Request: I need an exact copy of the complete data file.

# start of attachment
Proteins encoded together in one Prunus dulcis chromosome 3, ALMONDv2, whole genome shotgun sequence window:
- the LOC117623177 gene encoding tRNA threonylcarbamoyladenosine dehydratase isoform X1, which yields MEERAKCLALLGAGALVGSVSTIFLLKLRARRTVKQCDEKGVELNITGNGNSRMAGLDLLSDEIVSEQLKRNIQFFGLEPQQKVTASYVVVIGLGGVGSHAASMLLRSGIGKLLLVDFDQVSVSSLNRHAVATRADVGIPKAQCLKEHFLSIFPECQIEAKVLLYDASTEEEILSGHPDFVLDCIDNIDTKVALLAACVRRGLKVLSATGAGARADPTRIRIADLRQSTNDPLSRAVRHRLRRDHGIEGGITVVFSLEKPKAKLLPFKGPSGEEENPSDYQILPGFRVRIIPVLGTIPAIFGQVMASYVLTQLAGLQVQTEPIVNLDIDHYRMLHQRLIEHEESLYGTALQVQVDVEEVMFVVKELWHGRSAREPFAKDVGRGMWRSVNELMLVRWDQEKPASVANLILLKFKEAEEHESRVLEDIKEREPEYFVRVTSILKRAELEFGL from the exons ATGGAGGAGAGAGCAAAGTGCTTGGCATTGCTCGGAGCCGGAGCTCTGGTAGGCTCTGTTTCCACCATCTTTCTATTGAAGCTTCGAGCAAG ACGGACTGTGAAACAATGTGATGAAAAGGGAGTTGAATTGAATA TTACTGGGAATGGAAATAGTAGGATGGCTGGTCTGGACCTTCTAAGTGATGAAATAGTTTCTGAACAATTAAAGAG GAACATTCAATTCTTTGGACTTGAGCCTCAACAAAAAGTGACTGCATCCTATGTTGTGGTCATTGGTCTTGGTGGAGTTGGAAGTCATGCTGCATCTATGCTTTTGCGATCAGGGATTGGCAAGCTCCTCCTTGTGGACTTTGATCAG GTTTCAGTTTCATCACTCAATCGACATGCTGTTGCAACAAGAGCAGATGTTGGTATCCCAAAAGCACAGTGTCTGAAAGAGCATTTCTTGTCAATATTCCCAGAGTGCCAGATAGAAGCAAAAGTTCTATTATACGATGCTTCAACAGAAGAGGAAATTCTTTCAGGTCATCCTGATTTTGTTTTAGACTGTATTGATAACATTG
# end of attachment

Proteins encoded together in one Prunus dulcis chromosome 3, ALMONDv2, whole genome shotgun sequence window:
- the LOC117623177 gene encoding tRNA threonylcarbamoyladenosine dehydratase isoform X1, which yields MEERAKCLALLGAGALVGSVSTIFLLKLRARRTVKQCDEKGVELNITGNGNSRMAGLDLLSDEIVSEQLKRNIQFFGLEPQQKVTASYVVVIGLGGVGSHAASMLLRSGIGKLLLVDFDQVSVSSLNRHAVATRADVGIPKAQCLKEHFLSIFPECQIEAKVLLYDASTEEEILSGHPDFVLDCIDNIDTKVALLAACVRRGLKVLSATGAGARADPTRIRIADLRQSTNDPLSRAVRHRLRRDHGIEGGITVVFSLEKPKAKLLPFKGPSGEEENPSDYQILPGFRVRIIPVLGTIPAIFGQVMASYVLTQLAGLQVQTEPIVNLDIDHYRMLHQRLIEHEESLYGTALQVQVDVEEVMFVVKELWHGRSAREPFAKDVGRGMWRSVNELMLVRWDQEKPASVANLILLKFKEAEEHESRVLEDIKEREPEYFVRVTSILKRAELEFGL from the exons ATGGAGGAGAGAGCAAAGTGCTTGGCATTGCTCGGAGCCGGAGCTCTGGTAGGCTCTGTTTCCACCATCTTTCTATTGAAGCTTCGAGCAAG ACGGACTGTGAAACAATGTGATGAAAAGGGAGTTGAATTGAATA TTACTGGGAATGGAAATAGTAGGATGGCTGGTCTGGACCTTCTAAGTGATGAAATAGTTTCTGAACAATTAAAGAG GAACATTCAATTCTTTGGACTTGAGCCTCAACAAAAAGTGACTGCATCCTATGTTGTGGTCATTGGTCTTGGTGGAGTTGGAAGTCATGCTGCATCTATGCTTTTGCGATCAGGGATTGGCAAGCTCCTCCTTGTGGACTTTGATCAG GTTTCAGTTTCATCACTCAATCGACATGCTGTTGCAACAAGAGCAGATGTTGGTATCCCAAAAGCACAGTGTCTGAAAGAGCATTTCTTGTCAATATTCCCAGAGTGCCAGATAGAAGCAAAAGTTCTATTATACGATGCTTCAACAGAAGAGGAAATTCTTTCAGGTCATCCTGATTTTGTTTTAGACTGTATTGATAACATTG